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Wednesday, 5 June, 2002, 14:30 GMT 15:30 UK
Angelou's rainbow of poetry
Dr Maya Angelou
Maya Angelou thrilled her audience at the Hay Festival

She stood like a colossus, bestriding the stage at the Hay Literature Festival, telling a rapt audience that the world does not talk enough about romance.

Maya Angelou's theme for the keynote lecture of this year's festival in the Welsh border town, was love poetry or "poesie".


I didn't know how I was going to do it, because I had to deal with Martin Luther King's murder and Malcolm X's murder and a love affair

"When it looks like the sun isn't going to shine anymore, God put a rainbow in the clouds, " sung the 74-year-old, hosted onto the stage by Rastafarian poet Benjamin Zephaniah.

Poetry had become a rainbow for her, said the black activist poet whose humanitarian work has become synonymous with the vitality she exudes.

She continued for over an hour to laugh and sing her way through a performance which had the hundreds in the Gerrard Marquee mesmorised.

She told of her 'mute' childhood in the tiny Arkansas town of Stamps, forced to learn her tables in front of the pot-belly stove by her grandmother's brother Uncle Willie.

And she described with her raucous laugh how her grandmother - or Mama - had every Sunday for 10 years feigned surprised when asked to sing the same hymn "We shall not be moved."

This was a lecture which provided a real insight into the life of one of the 20th Centuries great poets, who among her many accolades was asked to perform at the 1993 inauguration of President Bill Clinton.

Poet Benjamin Zephaniah
Benjamin Zephaniah: Introduction

She told of her unique passage through life, and her "spiritual approach" to creating the last installment of her autobiography A Song Flung Up to Heaven.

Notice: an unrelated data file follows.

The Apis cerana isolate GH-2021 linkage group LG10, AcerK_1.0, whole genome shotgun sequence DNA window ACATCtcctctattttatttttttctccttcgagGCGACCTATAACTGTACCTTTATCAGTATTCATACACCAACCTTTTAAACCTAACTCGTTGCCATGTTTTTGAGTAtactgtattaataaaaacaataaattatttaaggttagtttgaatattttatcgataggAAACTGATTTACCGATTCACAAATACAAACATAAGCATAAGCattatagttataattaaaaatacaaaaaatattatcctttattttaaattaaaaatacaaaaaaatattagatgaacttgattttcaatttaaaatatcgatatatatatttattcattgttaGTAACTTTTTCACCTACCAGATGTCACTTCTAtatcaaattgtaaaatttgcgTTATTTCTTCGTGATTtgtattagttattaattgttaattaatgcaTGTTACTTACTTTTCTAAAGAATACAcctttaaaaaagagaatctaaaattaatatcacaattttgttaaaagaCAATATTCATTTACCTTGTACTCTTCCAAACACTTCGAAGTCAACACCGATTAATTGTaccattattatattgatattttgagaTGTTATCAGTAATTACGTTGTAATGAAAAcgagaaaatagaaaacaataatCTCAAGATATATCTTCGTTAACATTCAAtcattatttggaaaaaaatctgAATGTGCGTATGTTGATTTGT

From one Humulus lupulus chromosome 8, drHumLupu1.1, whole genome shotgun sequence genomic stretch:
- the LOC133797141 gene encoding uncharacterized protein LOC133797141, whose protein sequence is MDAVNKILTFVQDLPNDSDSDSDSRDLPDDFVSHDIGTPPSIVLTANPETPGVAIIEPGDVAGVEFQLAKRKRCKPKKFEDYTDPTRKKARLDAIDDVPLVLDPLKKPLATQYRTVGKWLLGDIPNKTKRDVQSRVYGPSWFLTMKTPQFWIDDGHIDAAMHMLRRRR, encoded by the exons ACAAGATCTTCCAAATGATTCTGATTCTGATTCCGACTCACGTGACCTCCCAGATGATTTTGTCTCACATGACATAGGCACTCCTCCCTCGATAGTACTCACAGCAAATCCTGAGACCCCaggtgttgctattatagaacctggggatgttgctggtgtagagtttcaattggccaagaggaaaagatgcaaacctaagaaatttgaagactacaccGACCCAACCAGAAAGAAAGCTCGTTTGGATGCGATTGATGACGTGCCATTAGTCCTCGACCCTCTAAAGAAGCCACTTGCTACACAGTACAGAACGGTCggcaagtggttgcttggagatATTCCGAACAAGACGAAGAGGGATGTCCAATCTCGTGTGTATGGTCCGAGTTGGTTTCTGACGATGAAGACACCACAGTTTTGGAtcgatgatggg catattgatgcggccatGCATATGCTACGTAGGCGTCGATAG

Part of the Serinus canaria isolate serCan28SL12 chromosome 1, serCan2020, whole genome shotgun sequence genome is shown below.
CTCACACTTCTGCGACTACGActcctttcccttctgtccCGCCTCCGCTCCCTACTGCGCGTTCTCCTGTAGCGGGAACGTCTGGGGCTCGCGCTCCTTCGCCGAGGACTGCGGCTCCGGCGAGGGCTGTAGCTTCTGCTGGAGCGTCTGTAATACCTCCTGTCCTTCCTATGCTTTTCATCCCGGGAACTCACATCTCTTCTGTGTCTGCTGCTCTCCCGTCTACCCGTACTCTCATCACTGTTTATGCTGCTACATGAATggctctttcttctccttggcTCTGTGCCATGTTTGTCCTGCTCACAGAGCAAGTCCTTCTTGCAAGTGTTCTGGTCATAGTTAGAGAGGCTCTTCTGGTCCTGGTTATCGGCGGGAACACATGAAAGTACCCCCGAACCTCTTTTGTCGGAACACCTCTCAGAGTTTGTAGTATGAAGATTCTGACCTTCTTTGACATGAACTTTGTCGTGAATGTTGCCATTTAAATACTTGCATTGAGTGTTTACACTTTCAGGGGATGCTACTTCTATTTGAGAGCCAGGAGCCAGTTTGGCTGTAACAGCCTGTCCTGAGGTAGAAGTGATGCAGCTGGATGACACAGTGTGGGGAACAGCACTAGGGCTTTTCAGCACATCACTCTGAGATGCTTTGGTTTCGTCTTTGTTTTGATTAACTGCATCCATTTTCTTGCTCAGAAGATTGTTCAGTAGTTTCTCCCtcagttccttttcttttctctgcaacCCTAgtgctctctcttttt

In a moment of great revelation she admitted she has not known how she was going to be able to write the final volume published earlier this year.

"I didn't know how I was going to do it, because I had to deal with Martin Luther King's murder and Malcolm X's murder and a love affair.

"It was the great love affair of my life - I thought when we met that I00 baby angels were dancing on a pinhead.

"It ended... much to my dismay - how was I going to write about that?"

Her answer, she discovered, was to write about "laughing and romantic love and even self love".


Even if I had not been invited, I would have been the black woman outside with a picket sign saying 'They didn't invite me'

In her electrifying delivery - not dimmed at all by age - she gave her audience a sample of the poetry she had found a connection with through the traumas of her early childhood and being raped at the age of 10.

She recited her favourite the Scottish poet Robbie Burns, and a Shakespearean sonnet with examples from other black writers alongside her own work, including the poem written for the 50th anniversary of the United Nations.

It was a return visit for Angelou to Hay and she admitted she was pleased.

But she said: "Even if I had not been invited, I would have come.

"I would have been the black woman outside with a picket sign saying 'They didn't invite me'."

But that, luckily, was not the case and Angelou's final message was one which has been repeated through her eventful life.

"When it looks like the sun isn't going to shine anymore, each of us has the chance to become a rainbow in the clouds."

See also:

01 Jun 02 | Wales
27 May 02 | Entertainment
25 May 01 | Entertainment
26 May 01 | Wales
30 May 01 | Wales
26 May 00 | Business
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